Despite the various incidents, the government has shown no signs of slowing Smart Nation initiative down. There are, however, new legislation and guidelines to bolster data safety in Singapore. From September 2019, new rules regarding NRICs stipulate that it will be illegal for organisations to physically hold on to an individual's NRIC and collect its full number.
This rule also extends to birth certificate numbers, foreign identification numbers and work permit numbers. This was put in place as a response to overwhelming use and storage of NRIC numbers by various companies and organizations, which according to the PDPC, posed danger to data safety. "As NRIC numbers can be used to retrieve data relating to individuals, there is a need to reduce indiscriminate or unjustified collection and negligent handling of NRIC numbers," the PDPC said in its statement.
Leaving the old behind
Even as the move seems inexorable, the pace seems to have left some older folk behind. While most of us enjoy the benefits of cashless hawker centers that allow us to pay for our kopi with just a few clicks on our smart phone, new technology can alienate the older generation. Studies have shown that many elderly, especially the less educated, face anxiety when it comes to trying and learning about new technology. NUS sociologist Tan Ern Ser noted that due to lack of digital literacy among older folk, they are likely to be intimidated by a steep learning curve. This digital divide could lead to a growing “sense of alienation and helplessness”. Given that essential government services will increasingly be involved, questions can be raised about the inclusiveness of these Smart Nation Initiatives.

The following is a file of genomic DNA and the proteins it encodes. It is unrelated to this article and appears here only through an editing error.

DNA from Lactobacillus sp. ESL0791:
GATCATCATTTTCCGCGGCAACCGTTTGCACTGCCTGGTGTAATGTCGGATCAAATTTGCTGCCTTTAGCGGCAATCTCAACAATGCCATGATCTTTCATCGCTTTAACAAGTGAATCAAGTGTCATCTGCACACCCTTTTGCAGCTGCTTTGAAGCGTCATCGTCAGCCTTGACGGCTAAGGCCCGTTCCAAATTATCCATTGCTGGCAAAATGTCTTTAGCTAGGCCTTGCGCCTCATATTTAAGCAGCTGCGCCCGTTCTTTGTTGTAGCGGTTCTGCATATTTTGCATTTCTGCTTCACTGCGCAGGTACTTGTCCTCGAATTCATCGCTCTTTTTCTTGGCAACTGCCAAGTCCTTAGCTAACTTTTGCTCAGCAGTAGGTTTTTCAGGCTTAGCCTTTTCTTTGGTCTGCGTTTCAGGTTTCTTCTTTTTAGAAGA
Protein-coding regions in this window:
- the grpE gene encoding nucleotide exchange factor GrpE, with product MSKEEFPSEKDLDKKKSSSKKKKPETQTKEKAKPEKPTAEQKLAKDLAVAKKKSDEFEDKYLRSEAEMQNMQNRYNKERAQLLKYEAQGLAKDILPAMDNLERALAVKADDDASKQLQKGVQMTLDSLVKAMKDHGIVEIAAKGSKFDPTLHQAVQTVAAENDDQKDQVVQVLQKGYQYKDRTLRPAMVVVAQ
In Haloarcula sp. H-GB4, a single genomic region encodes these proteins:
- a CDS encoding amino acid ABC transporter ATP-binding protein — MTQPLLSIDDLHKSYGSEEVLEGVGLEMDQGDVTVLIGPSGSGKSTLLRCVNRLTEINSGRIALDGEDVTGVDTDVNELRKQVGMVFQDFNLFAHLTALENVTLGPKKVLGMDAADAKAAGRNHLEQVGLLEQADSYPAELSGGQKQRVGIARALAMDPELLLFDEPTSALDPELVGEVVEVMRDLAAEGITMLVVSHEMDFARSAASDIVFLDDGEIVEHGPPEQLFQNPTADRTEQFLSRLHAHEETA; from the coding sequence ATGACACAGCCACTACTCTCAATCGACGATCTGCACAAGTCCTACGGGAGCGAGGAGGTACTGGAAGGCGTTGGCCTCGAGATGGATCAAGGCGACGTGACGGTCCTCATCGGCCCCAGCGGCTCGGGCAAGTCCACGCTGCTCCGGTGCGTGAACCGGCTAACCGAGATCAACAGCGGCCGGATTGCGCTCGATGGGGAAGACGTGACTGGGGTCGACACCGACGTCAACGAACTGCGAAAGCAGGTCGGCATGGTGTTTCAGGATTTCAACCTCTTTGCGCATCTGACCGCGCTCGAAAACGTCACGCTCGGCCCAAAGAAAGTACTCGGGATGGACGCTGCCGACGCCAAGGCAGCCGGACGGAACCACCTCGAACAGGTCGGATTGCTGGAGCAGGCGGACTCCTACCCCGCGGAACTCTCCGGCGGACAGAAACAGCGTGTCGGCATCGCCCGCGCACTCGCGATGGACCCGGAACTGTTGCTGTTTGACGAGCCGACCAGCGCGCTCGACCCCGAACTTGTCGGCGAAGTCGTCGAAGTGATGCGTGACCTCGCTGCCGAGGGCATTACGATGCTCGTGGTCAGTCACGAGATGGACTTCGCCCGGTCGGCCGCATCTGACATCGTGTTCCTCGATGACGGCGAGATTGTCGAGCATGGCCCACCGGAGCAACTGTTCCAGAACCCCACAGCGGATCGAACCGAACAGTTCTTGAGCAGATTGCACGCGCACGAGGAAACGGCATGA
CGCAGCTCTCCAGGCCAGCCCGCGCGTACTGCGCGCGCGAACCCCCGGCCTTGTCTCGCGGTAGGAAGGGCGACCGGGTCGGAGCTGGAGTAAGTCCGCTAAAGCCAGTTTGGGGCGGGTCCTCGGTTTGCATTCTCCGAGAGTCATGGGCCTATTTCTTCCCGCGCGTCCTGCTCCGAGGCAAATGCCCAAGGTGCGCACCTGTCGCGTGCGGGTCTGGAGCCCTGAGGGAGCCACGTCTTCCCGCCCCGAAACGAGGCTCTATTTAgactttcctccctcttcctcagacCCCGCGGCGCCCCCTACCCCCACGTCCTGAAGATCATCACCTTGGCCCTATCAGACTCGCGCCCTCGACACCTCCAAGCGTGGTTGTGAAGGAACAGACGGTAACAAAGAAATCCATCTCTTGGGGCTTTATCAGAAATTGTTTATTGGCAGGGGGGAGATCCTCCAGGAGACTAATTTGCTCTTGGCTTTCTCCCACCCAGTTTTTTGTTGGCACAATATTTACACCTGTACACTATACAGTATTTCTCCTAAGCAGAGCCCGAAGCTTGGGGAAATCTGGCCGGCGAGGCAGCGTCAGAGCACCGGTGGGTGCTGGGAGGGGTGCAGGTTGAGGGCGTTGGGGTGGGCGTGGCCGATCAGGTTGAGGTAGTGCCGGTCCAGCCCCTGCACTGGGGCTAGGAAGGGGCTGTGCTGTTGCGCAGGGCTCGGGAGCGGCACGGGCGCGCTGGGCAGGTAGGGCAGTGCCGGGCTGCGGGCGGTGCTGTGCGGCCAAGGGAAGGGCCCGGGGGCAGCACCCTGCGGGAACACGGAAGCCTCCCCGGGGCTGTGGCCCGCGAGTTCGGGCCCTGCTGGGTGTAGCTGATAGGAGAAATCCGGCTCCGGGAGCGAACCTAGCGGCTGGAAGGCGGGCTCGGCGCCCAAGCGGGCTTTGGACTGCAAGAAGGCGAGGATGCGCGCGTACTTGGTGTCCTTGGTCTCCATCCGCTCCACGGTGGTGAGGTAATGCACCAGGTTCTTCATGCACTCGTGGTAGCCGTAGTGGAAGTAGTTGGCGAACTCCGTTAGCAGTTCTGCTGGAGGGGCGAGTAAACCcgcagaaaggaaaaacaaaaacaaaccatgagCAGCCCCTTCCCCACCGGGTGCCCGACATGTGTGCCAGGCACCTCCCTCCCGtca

And it’s not just the elderly who worry. Low wage workers worry too as robots become an increasingly common sight in Singapore, taking the roles of servers, cleaners, and even assistants in hospitals. According to Local robotics firm LionsBot International, 300 cleaning robots will be rolled out in Singapore by March 2020. These robots will take the roles of human cleaners, who will presumably be out of a job once they are replaced. With automation slated to replace so many human employees, how are they going to continue to make ends meet?
Nevertheless, the government has its eyes set on expanding the nation’s cyber-security by ramping up on the number of individuals trained in cyber-security, and data security experts. In fact, a study showed that in 2019, job postings for data security experts jumped 32%, with most of the demand driven by the government.
Read Chandreyee’s take on this here.